I was once advising a small-business client on her pricing models. She had purchased the business from someone else, and wanted to revisit prices that hadn’t been touched in some time.
As part of the adjustment, she wanted to eliminate a product line entirely. It was already a product they didn’t make in-house, but rather farmed out and resold when ordered. She didn’t think it was worth the hassle.
“At that price,” I said.
She asked what I meant. “You don’t think it’s worth the hassle at that price. So raise the price; don’t eliminate the product. If you eliminate the product you never make money from that customer demo. If you just raise the price to a level where you’d be happy to do it, you might make something.”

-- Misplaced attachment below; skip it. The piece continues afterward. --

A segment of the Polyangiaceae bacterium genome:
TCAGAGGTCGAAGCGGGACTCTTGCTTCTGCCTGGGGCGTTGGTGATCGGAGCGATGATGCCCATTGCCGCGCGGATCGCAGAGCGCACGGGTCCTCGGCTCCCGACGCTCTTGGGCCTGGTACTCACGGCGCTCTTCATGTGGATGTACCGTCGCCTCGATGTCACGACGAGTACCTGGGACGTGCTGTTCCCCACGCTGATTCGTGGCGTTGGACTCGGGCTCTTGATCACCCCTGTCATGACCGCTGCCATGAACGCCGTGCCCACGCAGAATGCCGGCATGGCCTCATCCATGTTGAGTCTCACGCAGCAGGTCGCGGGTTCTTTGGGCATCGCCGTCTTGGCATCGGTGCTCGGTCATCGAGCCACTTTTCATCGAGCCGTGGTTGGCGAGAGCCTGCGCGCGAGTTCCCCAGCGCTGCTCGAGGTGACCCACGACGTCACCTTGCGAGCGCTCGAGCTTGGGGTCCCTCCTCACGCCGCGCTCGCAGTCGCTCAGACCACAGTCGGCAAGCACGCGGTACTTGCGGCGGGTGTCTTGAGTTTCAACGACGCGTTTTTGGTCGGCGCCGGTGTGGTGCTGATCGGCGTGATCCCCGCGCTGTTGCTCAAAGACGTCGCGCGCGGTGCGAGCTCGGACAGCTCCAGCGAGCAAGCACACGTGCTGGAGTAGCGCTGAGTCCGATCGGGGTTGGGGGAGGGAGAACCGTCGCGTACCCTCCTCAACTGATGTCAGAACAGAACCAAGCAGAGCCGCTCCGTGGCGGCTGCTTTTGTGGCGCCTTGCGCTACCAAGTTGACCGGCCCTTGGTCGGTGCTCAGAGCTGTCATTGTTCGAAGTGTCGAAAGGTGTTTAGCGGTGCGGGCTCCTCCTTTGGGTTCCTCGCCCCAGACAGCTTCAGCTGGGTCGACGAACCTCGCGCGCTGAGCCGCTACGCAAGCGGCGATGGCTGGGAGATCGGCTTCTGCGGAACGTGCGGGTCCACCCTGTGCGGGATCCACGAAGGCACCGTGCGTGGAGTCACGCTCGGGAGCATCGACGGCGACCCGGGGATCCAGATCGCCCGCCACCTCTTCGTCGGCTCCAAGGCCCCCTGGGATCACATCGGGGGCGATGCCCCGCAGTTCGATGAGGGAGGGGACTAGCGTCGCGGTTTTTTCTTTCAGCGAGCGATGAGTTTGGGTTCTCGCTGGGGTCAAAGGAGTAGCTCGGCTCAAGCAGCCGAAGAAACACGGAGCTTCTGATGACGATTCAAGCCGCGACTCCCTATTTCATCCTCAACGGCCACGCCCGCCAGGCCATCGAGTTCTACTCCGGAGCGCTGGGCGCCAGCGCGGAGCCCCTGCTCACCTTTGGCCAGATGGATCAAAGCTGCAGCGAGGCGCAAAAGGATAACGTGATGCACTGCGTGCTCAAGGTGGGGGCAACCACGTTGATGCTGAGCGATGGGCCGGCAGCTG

She said at the price point she’d be happy with, no one would buy. But so what? No one will buy if you don’t offer it at all either, and since you farm this product out it doesn’t cost you anything to offer it; there’s no stock or overhead. Plus just offering it can have some fringe benefits like showing up in Google searches for that item, etc.
The lesson is: it’s better to set a price than to say no. Prices say you’re open for business, and that’s ultimately the message businesses want to send.